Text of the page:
Following the formation of the reaction product of mellitic acid and aluminum hydroxide, that is,

the same is dried at a temperature of from about F. to about 210 F., and for a period of time necessary to is then subjected to calcination in a free oxygen-containing atmosphere, such as air, at a temperature within the range of from about 600 F. to about 1400 F., and for a period of from about 1 to about 12 hours. The calcination procedure is such that anhydrous alumina is produced; that is, such that the ratio of Water to alumina is less than about 3 to l on a mol basis. The catalytically active metallic components are then combined with the calcined alumina in any suitable manner and in any desired concentration.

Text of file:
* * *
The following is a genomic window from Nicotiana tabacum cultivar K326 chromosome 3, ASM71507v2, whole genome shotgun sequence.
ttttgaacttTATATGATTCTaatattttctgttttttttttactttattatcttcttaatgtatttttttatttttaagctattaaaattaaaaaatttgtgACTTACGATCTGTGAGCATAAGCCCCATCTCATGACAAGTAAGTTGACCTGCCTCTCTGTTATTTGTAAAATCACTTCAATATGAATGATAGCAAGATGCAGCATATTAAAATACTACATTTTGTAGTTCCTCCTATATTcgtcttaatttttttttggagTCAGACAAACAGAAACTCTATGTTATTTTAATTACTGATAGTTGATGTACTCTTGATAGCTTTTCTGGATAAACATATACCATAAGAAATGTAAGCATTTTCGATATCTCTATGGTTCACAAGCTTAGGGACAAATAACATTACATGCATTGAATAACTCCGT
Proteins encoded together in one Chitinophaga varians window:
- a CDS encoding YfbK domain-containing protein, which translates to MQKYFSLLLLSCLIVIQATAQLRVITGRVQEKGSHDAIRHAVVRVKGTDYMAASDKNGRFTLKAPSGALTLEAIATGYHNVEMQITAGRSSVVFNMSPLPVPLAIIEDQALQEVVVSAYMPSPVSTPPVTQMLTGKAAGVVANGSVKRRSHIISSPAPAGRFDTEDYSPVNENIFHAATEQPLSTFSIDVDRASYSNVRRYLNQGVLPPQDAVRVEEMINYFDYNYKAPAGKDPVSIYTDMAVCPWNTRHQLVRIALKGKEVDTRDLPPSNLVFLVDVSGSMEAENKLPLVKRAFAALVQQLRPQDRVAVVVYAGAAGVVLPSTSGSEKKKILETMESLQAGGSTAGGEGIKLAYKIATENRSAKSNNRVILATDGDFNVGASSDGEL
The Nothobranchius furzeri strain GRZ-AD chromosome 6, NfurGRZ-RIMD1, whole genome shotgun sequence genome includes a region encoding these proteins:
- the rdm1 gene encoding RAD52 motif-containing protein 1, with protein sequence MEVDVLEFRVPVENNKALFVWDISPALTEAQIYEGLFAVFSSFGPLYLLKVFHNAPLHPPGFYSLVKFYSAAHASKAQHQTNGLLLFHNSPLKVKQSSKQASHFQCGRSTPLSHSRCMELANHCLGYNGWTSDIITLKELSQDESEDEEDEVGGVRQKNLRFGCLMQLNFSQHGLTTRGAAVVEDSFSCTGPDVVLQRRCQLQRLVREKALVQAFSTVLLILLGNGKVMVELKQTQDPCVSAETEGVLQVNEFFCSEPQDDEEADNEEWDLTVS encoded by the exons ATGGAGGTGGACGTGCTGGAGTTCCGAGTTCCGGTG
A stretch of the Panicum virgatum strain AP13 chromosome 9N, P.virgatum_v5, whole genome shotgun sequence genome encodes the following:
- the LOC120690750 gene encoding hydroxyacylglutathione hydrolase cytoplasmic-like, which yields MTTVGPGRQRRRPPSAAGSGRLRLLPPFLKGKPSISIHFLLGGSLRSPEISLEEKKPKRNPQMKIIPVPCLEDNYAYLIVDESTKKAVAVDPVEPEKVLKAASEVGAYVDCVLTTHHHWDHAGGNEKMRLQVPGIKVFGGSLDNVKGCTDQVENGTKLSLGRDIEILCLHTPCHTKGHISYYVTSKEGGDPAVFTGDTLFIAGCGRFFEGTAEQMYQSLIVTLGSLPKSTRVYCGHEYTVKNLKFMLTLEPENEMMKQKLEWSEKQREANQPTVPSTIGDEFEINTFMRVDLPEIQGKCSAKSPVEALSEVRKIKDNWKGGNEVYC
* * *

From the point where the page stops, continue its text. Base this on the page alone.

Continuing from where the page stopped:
As hereinabove set forth, the alumina, prepared in accordance with the method of the present invention, is especially advantageous for utilization in those processes encompassing reactions promoted by at least one metallic component selected from the metals of Groups VI-A and VIII of the Periodic Table. The term, metallic component, is employed to designate those components of the catalyst employed for their catalytic activity, thereby distinguishing the same from the materialemployed as the carrier therefor. Thus, the term includes at least one component selected from the group of molybdenum, tungsten, chromium, iron, cobalt, nickel, platinum, pall-adium, iridium, osmium, rhodium, ruthenium, etc. The term is also employed to include compounds of the foregoingmetals, whether existing as oxides, sulfides, sulfates, etc., within the final catalytic composite. Although the catalytically active metallic components may be combined with the calcined carrier material in any suitable manner, an impregnating technique, involving the utilization of water-soluble compounds of the foregoing metals, is particularly preferred. Water-soluble compounds which may be employed in the impregnating solution include, but not by way of -limitation,-ammonium molybdate, cobalt nitrate hexahydrate, nickel nitrate hexahydrate, molybdic acid,, chloroplatinic acid, chloropalladic acid, dinitrito diammino platinum, etc. In those instances where the metallic compound is not water-soluble, solvents such as alcohols, ethers, etc. may be employed. The calcined carrier material, preferably containing alumina, either as the sole component of the carrier or in combination with one or more other refractory inorganic oxides, and the impregnating solution are intimately admixed, dried at a temperature of from about 100 F. to about 200 F. to remove the excessive water contained within the impregnating solutions, and thereafter calcined, in an atmosphere of air, at a temperature of from about 600 F. to about 1400 F. In some cases, it may be desirable to perform the high temperature treatment in an atmosphere of inert gas such as nitrogen, argon, etc. Following the calcination of the impregnated alumina-containing carrier material, the composite may be treated in any desired manner which results in the conversion of the catalytically active metallic components to a particularly desired combined form. Thus, the calcined material may be subjected to a reducing treatment, in an atmosphere of hydrogen; it may be treated with hydrogen sulfide, or a mixture of hydrogen and hydrogen sulfide, to convert at least a part of the active metallic component to the sulfide thereof, etc.